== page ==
Headline roulette

I’ve been doing a fair bit of coding in recent weeks and I thought I’d better write a few details down before I forget about them.

As previously noted, I’ve been gathering together various historical data sets for a project at the National Museum of Australia. One resource that I was keen on including was the fantastic Australian Newspapers project at the National Library of Australia. What I had in mind was being able to give a sense of context to any historical event by calling up the headlines for that particular time.

Unfortunately there’s no API for the newspapers project (or Trove in general), though apparently it’s in the works. So I had to reverse engineer the advanced search page to work out the various query options, and then build a screen scraper to harvest the results. I played around with the search options a bit to fine tune the results, finally deciding to limit them to ‘news’ articles with more than 1000 words. Annoyingly, only 10 results are returned at a time.

I had hoped to parse the results as xml, but a rogue <br> tag broke the XHTML, so I fell back on Beautiful Soup – a Python module that makes screen scraping considerably easier by tidying up HTML structures. After than it was pretty straightforward. Soon I had my own Python module to query the newspapers database and process the results.

The next step was to use the module to build a simple API that would let us quickly grab a set of headlines for a particular date and place. Django and Piston made this easy. To see headlines from Victoria on 1 January 1901, for example:

http://wraggelabs.com/api/newspapers/1901-01-01/nsw/

That was pretty cool and it started me thinking about what else I might do with the data. At first I was planning some sort of browser, like my Population Browser, but that seemed a bit boring. So I decided to create a simple game that grabbed a random headline and asked you to try and guess the date. After further refinement I decided to impose a limit of 10 guesses, with ‘higher’ or ‘lower’ prompts to get you moving in the right direction. Yes, basically it was a rip-off of The Price is Right – but an interesting, ironic and historically engaged rip-off…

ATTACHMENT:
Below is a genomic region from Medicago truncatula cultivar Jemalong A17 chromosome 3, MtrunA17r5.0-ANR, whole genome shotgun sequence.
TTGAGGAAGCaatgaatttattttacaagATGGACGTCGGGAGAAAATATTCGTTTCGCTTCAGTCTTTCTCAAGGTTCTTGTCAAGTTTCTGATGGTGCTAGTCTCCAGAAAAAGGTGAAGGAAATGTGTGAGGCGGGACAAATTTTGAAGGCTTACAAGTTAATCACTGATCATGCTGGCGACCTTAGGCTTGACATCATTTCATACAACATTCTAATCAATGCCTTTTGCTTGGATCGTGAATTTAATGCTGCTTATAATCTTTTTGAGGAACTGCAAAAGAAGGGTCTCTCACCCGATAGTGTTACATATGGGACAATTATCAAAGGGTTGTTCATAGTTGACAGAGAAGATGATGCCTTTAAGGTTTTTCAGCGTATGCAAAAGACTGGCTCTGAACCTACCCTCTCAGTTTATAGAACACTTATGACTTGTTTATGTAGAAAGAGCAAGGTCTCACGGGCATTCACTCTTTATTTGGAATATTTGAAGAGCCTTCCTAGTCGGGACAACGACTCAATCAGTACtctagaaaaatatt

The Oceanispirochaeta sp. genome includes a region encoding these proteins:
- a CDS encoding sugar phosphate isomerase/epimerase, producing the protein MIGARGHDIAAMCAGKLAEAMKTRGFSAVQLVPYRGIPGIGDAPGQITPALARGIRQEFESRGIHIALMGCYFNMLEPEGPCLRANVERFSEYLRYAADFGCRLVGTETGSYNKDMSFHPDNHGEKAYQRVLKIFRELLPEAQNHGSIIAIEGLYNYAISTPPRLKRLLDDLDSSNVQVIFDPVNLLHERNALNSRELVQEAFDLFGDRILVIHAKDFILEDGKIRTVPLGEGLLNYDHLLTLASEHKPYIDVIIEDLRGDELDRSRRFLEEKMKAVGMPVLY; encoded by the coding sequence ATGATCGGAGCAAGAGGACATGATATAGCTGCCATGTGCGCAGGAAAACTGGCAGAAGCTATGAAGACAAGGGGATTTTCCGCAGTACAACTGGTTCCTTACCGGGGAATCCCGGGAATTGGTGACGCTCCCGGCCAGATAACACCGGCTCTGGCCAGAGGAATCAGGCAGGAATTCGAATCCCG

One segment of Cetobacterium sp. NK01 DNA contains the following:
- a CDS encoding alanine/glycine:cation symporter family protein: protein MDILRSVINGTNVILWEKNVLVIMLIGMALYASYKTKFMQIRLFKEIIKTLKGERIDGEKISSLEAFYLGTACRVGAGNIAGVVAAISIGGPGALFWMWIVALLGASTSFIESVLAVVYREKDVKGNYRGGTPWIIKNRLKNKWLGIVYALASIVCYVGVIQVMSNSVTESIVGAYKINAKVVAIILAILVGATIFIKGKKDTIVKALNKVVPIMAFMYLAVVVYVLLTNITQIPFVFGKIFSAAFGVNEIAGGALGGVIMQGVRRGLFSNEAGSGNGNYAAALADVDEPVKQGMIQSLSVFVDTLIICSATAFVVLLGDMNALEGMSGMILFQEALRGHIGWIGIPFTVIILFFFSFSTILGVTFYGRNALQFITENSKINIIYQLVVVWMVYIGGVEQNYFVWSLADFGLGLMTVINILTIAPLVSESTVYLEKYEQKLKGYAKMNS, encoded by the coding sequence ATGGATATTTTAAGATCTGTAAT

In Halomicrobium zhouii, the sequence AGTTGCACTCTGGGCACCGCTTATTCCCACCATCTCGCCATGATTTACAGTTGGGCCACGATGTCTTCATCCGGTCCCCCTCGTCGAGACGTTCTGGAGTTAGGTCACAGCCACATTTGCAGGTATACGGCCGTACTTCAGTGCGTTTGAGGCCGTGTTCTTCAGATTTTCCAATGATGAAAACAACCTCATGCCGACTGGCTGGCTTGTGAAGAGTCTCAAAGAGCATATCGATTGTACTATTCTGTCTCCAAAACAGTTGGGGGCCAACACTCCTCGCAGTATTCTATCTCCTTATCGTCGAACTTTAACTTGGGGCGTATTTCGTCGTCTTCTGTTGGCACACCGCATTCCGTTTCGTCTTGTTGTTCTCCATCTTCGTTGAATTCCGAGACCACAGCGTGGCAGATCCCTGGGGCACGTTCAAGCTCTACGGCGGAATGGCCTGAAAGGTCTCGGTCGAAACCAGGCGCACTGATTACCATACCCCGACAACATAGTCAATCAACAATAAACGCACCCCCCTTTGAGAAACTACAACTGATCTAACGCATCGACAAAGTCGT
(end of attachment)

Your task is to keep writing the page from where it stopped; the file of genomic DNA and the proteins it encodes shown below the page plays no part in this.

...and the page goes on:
This required me to make a change to the API and Python module so that I could retrieve a random headline. Basically it just meant generating a query based on random values for the day, month, year and state. For the interface I once again delved into JQuery’s box of tricks. With all the kerfuffle about ChatRoulette in the media, the name seemed obvious – Wragge’s Headline Roulette was born.

Headline roulette screen capture
Test your historical nous with Headline Roulette!

It’s a very simple little app, but a number of people have said how much fun it is. The bad news is that imminent changes to the NLA newspapers site are probably going to break it (at least in its current form). So enjoy it while you can. When the NLA makes an API available I might work on something a little more sophisticated.

Of course, the broader point is that there are a whole range of cultural materials out there waiting to be remixed and re-used in various forms. Get hacking…

This work is licensed under a Creative Commons Attribution 4.0 International License.

Tim Sherratt Written by:

I'm a historian and hacker who researches the possibilities and politics of digital cultural collections.

4 Comments

  1. sunny
    March 24, 2010
    Reply

    cool game. nice concept.

  2. March 30, 2010
    Reply

    Another great benefit of the game is that it actually takes you back to the NLA site. This was actually what happened in my case. A trigger for finally getting me to visit and realise how easy it is to correct the newspaper text!

    cheers
    asa

  3. […] the impatient sod that I am, I’d already built most of the parts I needed. Some time ago I wrote a screen scraper to query the newspaper database and extract article details from the returned HTML. This scraper is […]

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